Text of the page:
Khalid Mohammed, Associated Press
The US flag, Iraq flag, and the US Forces Iraq colors are seen before they are carried in during ceremonies marking the end of US military mission in Baghdad, Iraq, Thursday, Dec. 15, 2011. After nearly nine years, 4,500 American dead, 32,000 wounded and more than $800 billion, U.S. officials formally shut down the war in Iraq a conflict that U.S. Defense Secretary Leon Panetta said was worth the price in blood and money, as it set Iraq on a path to democracy. Looking back, a lot of Americans aren't happy with the United States' efforts in Iraq and Afghanistan, according to a study by the Pew Research Center and USA Today.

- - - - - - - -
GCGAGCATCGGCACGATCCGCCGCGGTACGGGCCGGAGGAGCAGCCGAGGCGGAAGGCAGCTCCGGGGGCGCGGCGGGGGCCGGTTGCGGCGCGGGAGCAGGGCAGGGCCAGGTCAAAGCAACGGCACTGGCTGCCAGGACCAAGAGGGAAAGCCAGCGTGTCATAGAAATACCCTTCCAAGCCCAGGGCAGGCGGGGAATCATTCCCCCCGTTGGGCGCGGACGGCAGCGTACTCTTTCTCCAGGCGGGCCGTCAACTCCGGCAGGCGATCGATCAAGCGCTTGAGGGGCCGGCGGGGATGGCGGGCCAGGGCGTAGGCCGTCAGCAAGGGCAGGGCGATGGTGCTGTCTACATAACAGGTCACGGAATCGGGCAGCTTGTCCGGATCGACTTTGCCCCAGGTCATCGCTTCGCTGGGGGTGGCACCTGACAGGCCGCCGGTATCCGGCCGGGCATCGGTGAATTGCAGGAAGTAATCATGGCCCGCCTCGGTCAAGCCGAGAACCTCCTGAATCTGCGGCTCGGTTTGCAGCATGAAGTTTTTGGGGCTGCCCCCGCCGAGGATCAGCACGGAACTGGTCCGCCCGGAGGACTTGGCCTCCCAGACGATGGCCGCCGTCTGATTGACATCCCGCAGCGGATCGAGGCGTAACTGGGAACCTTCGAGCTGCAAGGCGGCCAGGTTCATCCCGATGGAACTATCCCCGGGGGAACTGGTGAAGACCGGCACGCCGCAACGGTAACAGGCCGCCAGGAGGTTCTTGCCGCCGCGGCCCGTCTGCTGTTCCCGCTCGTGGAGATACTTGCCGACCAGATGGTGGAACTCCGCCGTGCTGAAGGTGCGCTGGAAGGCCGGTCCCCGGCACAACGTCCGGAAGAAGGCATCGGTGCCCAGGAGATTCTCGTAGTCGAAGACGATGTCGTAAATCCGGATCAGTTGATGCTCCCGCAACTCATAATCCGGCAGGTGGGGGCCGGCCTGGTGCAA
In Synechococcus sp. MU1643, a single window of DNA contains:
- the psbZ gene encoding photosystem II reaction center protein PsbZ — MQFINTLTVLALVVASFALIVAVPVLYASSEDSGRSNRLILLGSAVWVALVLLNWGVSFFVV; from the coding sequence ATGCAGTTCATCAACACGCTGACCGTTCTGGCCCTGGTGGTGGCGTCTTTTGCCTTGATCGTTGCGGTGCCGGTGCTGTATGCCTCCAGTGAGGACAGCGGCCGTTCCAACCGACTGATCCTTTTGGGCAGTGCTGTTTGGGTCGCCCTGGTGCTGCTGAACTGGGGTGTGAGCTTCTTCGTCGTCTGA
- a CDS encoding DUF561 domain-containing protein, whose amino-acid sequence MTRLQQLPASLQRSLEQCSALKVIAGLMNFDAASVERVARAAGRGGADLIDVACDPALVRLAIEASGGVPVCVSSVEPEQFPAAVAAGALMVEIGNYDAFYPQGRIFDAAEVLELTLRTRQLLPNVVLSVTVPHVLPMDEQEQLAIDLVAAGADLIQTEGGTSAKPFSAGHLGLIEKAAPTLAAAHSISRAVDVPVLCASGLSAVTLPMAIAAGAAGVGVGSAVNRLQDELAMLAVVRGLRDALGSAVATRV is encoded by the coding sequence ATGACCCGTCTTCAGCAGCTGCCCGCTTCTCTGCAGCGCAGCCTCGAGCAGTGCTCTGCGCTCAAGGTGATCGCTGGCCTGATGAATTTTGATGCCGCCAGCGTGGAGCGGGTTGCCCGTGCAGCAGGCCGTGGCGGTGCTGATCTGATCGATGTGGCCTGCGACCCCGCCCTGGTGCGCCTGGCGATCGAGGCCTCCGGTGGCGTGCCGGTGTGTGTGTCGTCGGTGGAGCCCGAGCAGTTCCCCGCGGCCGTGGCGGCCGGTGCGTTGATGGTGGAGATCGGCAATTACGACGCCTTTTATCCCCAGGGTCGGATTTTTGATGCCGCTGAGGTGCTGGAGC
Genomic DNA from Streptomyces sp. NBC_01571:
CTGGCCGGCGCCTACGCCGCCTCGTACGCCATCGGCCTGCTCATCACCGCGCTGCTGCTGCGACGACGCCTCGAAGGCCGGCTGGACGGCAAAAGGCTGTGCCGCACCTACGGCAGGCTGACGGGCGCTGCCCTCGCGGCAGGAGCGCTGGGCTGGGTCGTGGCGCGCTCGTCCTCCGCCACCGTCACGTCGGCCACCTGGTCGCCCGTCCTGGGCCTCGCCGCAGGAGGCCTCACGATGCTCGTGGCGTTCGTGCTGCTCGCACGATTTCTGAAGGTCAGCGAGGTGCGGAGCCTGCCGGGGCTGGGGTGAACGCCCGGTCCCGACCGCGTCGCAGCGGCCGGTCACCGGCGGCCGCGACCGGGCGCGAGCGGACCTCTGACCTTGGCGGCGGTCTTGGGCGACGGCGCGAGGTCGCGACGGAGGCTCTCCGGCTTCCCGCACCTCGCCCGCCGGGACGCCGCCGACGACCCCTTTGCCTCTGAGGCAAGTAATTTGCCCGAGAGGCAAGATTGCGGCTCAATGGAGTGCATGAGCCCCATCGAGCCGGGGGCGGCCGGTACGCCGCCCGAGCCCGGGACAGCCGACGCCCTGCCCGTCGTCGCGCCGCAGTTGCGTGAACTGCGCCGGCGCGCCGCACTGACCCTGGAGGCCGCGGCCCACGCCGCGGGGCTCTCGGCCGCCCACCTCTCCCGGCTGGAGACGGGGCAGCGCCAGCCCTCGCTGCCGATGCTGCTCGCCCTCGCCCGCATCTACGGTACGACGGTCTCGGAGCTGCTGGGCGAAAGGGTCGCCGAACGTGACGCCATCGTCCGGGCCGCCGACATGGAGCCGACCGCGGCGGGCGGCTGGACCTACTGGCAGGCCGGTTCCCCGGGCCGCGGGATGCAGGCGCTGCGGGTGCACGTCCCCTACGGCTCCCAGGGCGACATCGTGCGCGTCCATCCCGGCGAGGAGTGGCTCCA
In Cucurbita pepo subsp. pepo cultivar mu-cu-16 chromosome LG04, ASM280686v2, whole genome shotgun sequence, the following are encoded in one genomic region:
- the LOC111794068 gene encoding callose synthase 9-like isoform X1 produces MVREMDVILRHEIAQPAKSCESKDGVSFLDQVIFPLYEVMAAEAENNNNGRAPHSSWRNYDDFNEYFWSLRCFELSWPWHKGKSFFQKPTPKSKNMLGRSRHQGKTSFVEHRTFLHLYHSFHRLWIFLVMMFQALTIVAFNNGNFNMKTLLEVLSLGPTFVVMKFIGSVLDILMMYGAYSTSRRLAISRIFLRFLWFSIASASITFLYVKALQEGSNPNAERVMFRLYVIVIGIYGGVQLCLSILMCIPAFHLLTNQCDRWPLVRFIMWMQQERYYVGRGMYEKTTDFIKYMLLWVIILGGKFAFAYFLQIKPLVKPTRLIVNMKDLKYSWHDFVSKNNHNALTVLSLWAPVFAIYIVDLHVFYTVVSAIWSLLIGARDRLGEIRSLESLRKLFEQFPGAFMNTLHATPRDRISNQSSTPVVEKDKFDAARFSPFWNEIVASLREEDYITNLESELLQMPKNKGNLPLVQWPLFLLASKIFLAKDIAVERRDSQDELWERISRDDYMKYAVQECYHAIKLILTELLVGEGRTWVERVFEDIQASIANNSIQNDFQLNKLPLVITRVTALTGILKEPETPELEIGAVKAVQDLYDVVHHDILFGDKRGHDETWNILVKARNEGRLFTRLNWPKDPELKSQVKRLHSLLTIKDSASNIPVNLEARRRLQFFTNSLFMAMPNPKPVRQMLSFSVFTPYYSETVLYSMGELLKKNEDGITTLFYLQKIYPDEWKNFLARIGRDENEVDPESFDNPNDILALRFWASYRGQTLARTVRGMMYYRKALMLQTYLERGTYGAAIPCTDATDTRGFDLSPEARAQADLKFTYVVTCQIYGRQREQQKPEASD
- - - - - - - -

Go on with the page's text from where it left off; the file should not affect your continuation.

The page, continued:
Looking back, a lot of Americans aren’t happy with the United States’ efforts in Iraq and Afghanistan, according to a study by the Pew Research Center and USA Today. In the study, 52 percent of Americans say the country “mostly failed” in both Iraq and Afghanistan, while 37 and 38 percent of the U.S. citizens said the country succeeded in Iraq and Afghanistan, respectively.
“However, there are no significant partisan differences in opinions about whether the U.S. has achieved its goals in Iraq and Afghanistan,” Pew said. “Fewer than half of Republicans, Democrats and independents say the U.S. has mostly succeeded in achieving its goals in either country.”
Read the full article at people-press.org.